New Zealand Invents the ‘Single Music License’ for ALL Performances…

If the royalty system is totally and completely f&*ked up, why don’t we fix it?

 

Enter the country of New Zealand, which is about to introduce a reasonable, one-stop license for any public performance of any work, whether radio, restaurant, publishing, or recording.  The ‘Single Music License,’ created by local licensing agencies APRA and PPNZ Music Licensing, will be formally unveiled this week.

It even has a brand name, OneMusic, so everyone can understand.  And, one office, so everyone can deal with it in a central location.  And, one website, onemusicnz.com, so everyone can actually license it and not get sued unexpectedly.

According to PPNZ chief executive Damian Vaughan, this is an entirely new license, not just an administrative slap-together of two different licenses.  “Our customers were telling us that the international norm, which is a two-licence model, was frustrating and confusing,” Vaughan says.  “APRA and PPNZ exist to represent different rights holders, so we have always operated independently and have calculated fees in different ways.

“Too many customers were not even aware they needed both licences. So now we’re dealing with the complexities behind the scenes. That’s our job.”

Instead of a mish-mosh that inherits the warts of the past, OneMusic was constructed from the ground up, according to both groups.  “By APRA and PPNZ coming together our customers will now be going to one place, www.onemusicnz.com, to calculate and pay a single fee without having  to  deal  with  overly  complex  paperwork,” said Anthony Healey, head of New Zealand Operations at APRA.  “We’ve built the licence scheme from the bottom up after extensive consultation with our customers on what works best for them.”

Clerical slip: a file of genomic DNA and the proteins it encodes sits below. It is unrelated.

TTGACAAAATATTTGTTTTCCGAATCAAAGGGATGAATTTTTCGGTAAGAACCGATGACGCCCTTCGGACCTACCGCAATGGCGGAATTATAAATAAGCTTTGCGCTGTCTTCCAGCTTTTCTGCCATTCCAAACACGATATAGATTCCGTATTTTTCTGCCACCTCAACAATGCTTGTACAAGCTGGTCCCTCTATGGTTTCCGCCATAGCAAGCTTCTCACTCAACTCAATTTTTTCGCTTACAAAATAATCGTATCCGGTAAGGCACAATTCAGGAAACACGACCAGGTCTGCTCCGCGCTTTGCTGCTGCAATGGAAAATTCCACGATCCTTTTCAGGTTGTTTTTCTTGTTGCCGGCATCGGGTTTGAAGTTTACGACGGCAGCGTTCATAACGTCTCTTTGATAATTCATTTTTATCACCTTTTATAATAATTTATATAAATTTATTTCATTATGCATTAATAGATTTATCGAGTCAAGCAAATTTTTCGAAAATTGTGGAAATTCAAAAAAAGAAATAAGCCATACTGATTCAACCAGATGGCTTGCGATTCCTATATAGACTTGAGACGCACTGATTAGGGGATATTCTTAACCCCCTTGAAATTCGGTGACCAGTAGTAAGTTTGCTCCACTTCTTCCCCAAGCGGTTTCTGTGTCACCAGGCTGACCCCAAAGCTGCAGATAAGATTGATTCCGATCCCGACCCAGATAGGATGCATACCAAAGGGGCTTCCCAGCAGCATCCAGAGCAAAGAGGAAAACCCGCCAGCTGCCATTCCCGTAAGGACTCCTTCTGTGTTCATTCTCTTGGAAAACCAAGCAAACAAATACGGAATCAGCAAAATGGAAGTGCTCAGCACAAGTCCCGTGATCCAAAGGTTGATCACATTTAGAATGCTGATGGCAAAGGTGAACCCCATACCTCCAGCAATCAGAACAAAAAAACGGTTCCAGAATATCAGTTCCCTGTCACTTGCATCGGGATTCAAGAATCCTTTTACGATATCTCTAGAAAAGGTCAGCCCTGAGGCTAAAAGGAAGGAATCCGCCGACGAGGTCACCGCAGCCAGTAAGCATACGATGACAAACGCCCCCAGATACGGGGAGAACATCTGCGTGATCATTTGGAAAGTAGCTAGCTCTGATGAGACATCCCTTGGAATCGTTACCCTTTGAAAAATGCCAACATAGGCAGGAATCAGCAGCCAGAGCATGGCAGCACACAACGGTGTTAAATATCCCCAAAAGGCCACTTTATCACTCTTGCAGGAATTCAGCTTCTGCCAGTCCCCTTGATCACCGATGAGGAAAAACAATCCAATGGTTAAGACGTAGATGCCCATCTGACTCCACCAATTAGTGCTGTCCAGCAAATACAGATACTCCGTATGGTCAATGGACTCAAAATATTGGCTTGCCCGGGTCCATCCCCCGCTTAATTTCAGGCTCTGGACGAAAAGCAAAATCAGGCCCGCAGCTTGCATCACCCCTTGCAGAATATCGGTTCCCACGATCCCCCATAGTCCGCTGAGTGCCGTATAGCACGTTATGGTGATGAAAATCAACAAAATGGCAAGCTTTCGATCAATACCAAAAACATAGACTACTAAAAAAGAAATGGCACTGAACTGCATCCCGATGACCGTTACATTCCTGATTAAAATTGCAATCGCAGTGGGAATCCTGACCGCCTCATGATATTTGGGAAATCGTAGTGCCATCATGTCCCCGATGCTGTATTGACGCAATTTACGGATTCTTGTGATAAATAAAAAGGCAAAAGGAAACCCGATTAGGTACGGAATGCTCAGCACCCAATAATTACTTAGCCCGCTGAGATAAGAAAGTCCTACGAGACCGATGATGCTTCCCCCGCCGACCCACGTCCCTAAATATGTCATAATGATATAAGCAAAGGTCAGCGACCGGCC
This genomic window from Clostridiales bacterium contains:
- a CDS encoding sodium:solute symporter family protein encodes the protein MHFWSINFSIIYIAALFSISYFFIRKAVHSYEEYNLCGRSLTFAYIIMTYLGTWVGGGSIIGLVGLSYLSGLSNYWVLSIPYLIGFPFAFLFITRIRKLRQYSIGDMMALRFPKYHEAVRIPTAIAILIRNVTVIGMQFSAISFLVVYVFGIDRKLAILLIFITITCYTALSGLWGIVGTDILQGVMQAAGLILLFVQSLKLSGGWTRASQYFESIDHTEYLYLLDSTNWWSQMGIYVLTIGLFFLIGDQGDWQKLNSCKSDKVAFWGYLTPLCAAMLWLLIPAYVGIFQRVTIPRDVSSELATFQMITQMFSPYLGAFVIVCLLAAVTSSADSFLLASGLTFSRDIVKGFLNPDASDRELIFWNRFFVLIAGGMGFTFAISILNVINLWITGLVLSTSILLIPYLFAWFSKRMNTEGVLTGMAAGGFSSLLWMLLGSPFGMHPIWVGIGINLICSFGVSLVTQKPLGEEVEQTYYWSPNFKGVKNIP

“The idea of dual performance right is complex for the music industry itself let alone the general public that just want to get access to music legally.”

We now bring you back to our regularly-scheduled program in the US, where major labels are lobbying Congress to create a new performance right for terrestrial radio, the National Association of Broadcasters is fighting against it, Pandora is lobbying Congress to lower one performance right for recordings, while suing in US District Court to lower the other; publishers are desperately trying to work around pre-set rates for their online performance royalties, and major broadcasters like Clear Channel are signing direct deals with labels like Warner Music Group to privately create their own, unified performance rights license.